The Life of St. Teresa of Avila

ISBN: 1602060258
ISBN 13: 9781602060258
By: Teresa of Ávila David Lewis

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Reader's Thoughts


A Spanish classic - a must-read over there, apparently. I just wasn't a fan by the time I realized her "sins" were not as monumental as she kept saying. Nothing scandalous.


English transaltion of Santa Teresa de Ávila: Libro de la Vida by Mirabai Starr. I can only assume that this got higher ratings than it deserved because people confused the poor translation with the subject. The language of the translation is, indeed, fine. However, a translation is inevitably an interpretation and this one is, as one reviewer rightly wrote, "froofy." Ms. Starr is a spiritual seeker with a considerable gift of language, but seems to have transformed the life of her subject, Teresa de Ávila, into whom she needed her to be. Highly disappointing.


St Teresa's personality suffuses the Autobiography, and it's delightful to make her acquaintance. Read this book.


Teresa's Life is a brilliant example of the essential connection between mysticism and a life of active commitment to a holistic gospel (spiritual intimacy, evangelism and social justice). Her prayer life (knowing the heart of God) catapulted her out into the world in service to others. I am inspired by her firey passion and imagination.


This book is a wonderful read for anyone who is looking to improve and advance their prayer techniques. Saint Teresa outlines 4 different stages of prayer, which are very helpful if you wish to go deeper.

Layne Preau

I couldn't get throught this one! We were supposed to read it for book group but had to cancel due to lack of interest. I only got through the first 5 or 6 chapters but the whole thing was her talking about what a horrible person she was blah blah blah. She was sainted so how bad could she be?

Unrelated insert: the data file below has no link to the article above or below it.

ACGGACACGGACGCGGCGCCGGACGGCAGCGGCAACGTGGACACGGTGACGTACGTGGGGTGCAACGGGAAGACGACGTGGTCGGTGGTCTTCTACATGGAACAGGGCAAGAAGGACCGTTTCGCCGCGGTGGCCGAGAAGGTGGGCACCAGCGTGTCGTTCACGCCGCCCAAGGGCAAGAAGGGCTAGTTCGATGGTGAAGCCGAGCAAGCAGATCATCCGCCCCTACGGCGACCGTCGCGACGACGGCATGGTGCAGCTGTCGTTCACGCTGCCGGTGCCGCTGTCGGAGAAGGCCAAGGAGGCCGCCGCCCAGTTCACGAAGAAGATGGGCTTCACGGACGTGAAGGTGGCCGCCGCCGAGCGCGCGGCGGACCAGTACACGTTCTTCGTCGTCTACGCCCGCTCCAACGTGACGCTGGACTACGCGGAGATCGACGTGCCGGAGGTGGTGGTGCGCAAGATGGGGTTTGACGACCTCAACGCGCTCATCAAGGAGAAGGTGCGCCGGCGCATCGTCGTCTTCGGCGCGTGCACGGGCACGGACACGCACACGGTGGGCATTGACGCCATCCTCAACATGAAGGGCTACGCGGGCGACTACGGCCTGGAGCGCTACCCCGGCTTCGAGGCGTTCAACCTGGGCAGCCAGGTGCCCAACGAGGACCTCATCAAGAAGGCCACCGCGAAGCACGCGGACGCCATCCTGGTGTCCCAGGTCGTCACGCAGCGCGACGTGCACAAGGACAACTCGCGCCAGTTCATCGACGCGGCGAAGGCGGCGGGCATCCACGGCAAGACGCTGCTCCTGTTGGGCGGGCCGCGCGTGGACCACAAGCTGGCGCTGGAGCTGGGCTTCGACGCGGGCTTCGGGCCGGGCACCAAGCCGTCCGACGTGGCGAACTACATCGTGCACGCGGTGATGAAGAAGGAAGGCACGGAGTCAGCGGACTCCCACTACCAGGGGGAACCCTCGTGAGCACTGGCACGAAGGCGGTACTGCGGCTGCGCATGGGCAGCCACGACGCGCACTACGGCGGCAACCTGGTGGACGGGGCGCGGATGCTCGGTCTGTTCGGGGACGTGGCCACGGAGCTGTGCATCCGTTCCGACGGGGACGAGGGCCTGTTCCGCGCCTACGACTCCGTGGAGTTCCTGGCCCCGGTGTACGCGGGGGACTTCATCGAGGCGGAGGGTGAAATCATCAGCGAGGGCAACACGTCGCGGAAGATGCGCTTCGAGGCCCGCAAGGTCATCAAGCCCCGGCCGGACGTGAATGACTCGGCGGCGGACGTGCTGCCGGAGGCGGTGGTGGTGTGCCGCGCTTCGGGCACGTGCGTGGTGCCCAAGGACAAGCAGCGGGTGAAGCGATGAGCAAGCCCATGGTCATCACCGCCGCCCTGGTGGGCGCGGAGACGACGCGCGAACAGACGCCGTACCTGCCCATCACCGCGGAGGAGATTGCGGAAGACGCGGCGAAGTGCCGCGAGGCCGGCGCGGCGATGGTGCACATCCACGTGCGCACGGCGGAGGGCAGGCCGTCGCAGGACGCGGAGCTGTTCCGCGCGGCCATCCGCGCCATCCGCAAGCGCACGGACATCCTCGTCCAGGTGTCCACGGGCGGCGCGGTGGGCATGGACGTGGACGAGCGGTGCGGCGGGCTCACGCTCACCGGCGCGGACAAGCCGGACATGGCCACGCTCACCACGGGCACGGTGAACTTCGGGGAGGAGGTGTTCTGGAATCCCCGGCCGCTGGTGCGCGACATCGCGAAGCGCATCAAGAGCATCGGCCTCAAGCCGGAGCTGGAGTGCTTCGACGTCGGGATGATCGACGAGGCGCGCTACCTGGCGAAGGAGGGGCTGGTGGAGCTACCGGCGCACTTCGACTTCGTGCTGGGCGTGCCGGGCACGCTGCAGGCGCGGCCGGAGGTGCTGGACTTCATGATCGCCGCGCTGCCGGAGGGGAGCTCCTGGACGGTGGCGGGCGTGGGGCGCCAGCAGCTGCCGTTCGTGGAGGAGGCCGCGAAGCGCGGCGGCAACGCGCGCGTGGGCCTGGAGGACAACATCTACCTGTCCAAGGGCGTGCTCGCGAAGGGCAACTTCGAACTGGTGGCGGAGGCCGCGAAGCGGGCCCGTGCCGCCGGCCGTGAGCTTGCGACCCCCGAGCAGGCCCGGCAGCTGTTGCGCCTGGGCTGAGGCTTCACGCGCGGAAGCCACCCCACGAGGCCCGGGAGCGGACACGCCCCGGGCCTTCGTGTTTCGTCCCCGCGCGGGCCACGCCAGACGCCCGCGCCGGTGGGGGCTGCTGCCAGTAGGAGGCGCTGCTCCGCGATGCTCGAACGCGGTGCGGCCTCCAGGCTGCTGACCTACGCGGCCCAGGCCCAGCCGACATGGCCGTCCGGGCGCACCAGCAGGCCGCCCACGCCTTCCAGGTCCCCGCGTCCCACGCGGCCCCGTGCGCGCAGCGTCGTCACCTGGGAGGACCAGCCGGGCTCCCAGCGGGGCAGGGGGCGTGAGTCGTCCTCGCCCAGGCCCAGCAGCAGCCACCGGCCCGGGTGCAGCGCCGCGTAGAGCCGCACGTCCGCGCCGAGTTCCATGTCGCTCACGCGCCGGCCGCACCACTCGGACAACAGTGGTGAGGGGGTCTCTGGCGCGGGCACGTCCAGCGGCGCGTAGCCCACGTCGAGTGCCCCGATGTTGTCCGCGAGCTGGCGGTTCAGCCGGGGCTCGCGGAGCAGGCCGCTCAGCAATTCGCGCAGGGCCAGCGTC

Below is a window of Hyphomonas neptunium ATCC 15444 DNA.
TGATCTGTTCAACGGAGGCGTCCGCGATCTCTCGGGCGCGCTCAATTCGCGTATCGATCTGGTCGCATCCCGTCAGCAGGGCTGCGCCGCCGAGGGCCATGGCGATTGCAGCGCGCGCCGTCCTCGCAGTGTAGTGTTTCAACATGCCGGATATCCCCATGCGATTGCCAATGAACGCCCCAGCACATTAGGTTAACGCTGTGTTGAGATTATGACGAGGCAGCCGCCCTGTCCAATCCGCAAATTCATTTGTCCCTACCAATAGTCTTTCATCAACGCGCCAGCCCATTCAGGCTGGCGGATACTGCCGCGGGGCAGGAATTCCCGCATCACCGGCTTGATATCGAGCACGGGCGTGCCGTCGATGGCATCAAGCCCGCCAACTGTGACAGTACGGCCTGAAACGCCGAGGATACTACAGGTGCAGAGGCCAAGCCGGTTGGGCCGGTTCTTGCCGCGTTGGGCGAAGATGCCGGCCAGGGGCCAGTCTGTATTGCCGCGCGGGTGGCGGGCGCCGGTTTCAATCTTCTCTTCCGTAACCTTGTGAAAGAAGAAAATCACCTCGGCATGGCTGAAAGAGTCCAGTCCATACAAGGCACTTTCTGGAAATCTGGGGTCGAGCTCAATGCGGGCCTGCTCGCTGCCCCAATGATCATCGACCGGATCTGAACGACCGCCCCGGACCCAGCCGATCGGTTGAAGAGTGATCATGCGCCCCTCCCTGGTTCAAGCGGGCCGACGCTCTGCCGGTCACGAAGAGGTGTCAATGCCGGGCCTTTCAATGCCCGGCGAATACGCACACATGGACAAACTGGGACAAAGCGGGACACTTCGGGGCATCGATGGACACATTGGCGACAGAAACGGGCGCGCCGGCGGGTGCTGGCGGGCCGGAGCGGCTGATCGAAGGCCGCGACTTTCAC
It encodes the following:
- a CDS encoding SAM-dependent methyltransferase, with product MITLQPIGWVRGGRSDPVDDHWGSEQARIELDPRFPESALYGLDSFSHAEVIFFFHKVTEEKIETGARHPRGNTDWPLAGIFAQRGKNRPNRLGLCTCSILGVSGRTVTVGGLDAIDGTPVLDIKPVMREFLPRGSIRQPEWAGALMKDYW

Great book. Teresa of Avila was a woman of very modern sensibilities. Her love affair with God is an integral part of this extraordinary autobiography/confession. There are the usual markers of the narrow-mindedness of the contemporary culture in which she lived: the pervasive religious fascism and fanaticism--a fanaticism fostered and promoted by the Church's power through the mandate of the Inquisition, the fear of the Devil's power to overthrow one's soul and the Devil's association with Negroes (or Black-skinned races (Moors)), the intolerance for other religions (Lutherans), the abasement of women within the Church. Yet for all of this, it retains its sense of the modern, due in no small part to Teresa's extraordinary skill in psychological analysis, knowledge of Doctrine as well as Dogma, Scripture and supporting texts such as St. Augustine's Confessions, and her use of Church politics and hierarchy to criticize the ecclesiastical structure and its ruling elite. Despite her liberal sprinkle of self-deprecatory remarks, the reader will discover, I think, that St. Teresa of Avila was an ambitious nun, careful to hold herself apart from criticism by inviting it as a penance from God, while carefully courting the favor of powerful interests to lobby on behalf of projects or persons she identified as "true servants of God," eventually obtaining what she desired, enclosure in a stricter House, which she founded, and which was based upon poverty-the convent of Discalced Carmelite Nuns of the Primitive Rule of St. Joseph at Avila. Readers may find her nested digressions excessive. Still, I think it was worth the effort to read about a woman who rose in prominence and influence at a time of great cultural and religious conservatism.

Brian Kubarycz

I love how whacked this book is. I read it as a contrast and antidote to the sober reasoning and cautious speculations of Descartes and his progeny. This Theory's other.


While the life of Saint Teresa is interesting, she could have used a good editor. The book is a rambling, unfocused mess. I could have even overlooked that, but the translation was a big problem for me. How can you translate a 16th century book by a nun and edit out almost all references to the devil? How can you translate "sin" as "missing the mark"? I don't care if the translator is a Jewish-Buddhist-New Age whatever. She ruined the book for me. While I was looking forward to reading other works by Spanish mystics, now I'll look for them in the original Spanish.